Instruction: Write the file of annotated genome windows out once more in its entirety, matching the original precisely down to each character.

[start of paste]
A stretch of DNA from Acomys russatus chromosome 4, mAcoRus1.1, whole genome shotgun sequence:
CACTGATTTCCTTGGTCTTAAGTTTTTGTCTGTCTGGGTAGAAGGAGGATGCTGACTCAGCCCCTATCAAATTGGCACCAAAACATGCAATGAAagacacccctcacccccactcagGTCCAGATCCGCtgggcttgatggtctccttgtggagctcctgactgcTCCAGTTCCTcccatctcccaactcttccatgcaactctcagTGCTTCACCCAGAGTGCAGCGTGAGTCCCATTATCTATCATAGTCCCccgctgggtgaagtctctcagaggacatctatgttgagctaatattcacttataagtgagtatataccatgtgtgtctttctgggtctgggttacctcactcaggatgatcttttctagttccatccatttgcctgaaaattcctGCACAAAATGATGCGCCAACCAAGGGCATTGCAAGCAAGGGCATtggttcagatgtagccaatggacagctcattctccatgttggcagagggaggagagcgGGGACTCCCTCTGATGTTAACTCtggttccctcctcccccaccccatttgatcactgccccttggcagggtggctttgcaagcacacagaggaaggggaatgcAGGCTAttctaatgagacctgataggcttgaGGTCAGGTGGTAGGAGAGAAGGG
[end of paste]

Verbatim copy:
A stretch of DNA from Acomys russatus chromosome 4, mAcoRus1.1, whole genome shotgun sequence:
CACTGATTTCCTTGGTCTTAAGTTTTTGTCTGTCTGGGTAGAAGGAGGATGCTGACTCAGCCCCTATCAAATTGGCACCAAAACATGCAATGAAagacacccctcacccccactcagGTCCAGATCCGCtgggcttgatggtctccttgtggagctcctgactgcTCCAGTTCCTcccatctcccaactcttccatgcaactctcagTGCTTCACCCAGAGTGCAGCGTGAGTCCCATTATCTATCATAGTCCCccgctgggtgaagtctctcagaggacatctatgttgagctaatattcacttataagtgagtatataccatgtgtgtctttctgggtctgggttacctcactcaggatgatcttttctagttccatccatttgcctgaaaattcctGCACAAAATGATGCGCCAACCAAGGGCATTGCAAGCAAGGGCATtggttcagatgtagccaatggacagctcattctccatgttggcagagggaggagagcgGGGACTCCCTCTGATGTTAACTCtggttccctcctcccccaccccatttgatcactgccccttggcagggtggctttgcaagcacacagaggaaggggaatgcAGGCTAttctaatgagacctgataggcttgaGGTCAGGTGGTAGGAGAGAAGGG